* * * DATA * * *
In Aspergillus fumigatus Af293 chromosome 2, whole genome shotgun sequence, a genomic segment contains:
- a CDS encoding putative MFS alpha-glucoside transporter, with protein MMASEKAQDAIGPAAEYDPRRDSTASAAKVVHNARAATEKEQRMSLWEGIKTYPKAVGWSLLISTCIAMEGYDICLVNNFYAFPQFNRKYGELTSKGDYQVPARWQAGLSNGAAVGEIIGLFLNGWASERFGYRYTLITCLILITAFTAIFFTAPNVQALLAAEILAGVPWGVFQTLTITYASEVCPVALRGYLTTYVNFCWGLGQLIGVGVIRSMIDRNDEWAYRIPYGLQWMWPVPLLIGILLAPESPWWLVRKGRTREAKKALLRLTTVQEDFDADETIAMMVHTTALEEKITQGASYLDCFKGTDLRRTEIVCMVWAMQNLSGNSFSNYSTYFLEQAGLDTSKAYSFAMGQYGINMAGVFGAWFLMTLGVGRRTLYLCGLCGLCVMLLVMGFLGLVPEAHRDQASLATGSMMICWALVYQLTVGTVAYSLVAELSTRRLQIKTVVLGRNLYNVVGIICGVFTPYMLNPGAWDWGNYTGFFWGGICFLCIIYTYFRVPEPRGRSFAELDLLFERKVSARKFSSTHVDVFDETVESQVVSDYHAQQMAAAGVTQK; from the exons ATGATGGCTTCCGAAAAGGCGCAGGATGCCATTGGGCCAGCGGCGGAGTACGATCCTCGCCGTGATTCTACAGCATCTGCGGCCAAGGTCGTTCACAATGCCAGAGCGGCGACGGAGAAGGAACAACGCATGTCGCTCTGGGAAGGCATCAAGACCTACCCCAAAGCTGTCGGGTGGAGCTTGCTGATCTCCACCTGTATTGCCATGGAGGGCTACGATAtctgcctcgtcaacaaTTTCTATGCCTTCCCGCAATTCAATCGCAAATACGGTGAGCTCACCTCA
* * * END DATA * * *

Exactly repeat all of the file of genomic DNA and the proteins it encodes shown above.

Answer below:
In Aspergillus fumigatus Af293 chromosome 2, whole genome shotgun sequence, a genomic segment contains:
- a CDS encoding putative MFS alpha-glucoside transporter, with protein MMASEKAQDAIGPAAEYDPRRDSTASAAKVVHNARAATEKEQRMSLWEGIKTYPKAVGWSLLISTCIAMEGYDICLVNNFYAFPQFNRKYGELTSKGDYQVPARWQAGLSNGAAVGEIIGLFLNGWASERFGYRYTLITCLILITAFTAIFFTAPNVQALLAAEILAGVPWGVFQTLTITYASEVCPVALRGYLTTYVNFCWGLGQLIGVGVIRSMIDRNDEWAYRIPYGLQWMWPVPLLIGILLAPESPWWLVRKGRTREAKKALLRLTTVQEDFDADETIAMMVHTTALEEKITQGASYLDCFKGTDLRRTEIVCMVWAMQNLSGNSFSNYSTYFLEQAGLDTSKAYSFAMGQYGINMAGVFGAWFLMTLGVGRRTLYLCGLCGLCVMLLVMGFLGLVPEAHRDQASLATGSMMICWALVYQLTVGTVAYSLVAELSTRRLQIKTVVLGRNLYNVVGIICGVFTPYMLNPGAWDWGNYTGFFWGGICFLCIIYTYFRVPEPRGRSFAELDLLFERKVSARKFSSTHVDVFDETVESQVVSDYHAQQMAAAGVTQK; from the exons ATGATGGCTTCCGAAAAGGCGCAGGATGCCATTGGGCCAGCGGCGGAGTACGATCCTCGCCGTGATTCTACAGCATCTGCGGCCAAGGTCGTTCACAATGCCAGAGCGGCGACGGAGAAGGAACAACGCATGTCGCTCTGGGAAGGCATCAAGACCTACCCCAAAGCTGTCGGGTGGAGCTTGCTGATCTCCACCTGTATTGCCATGGAGGGCTACGATAtctgcctcgtcaacaaTTTCTATGCCTTCCCGCAATTCAATCGCAAATACGGTGAGCTCACCTCA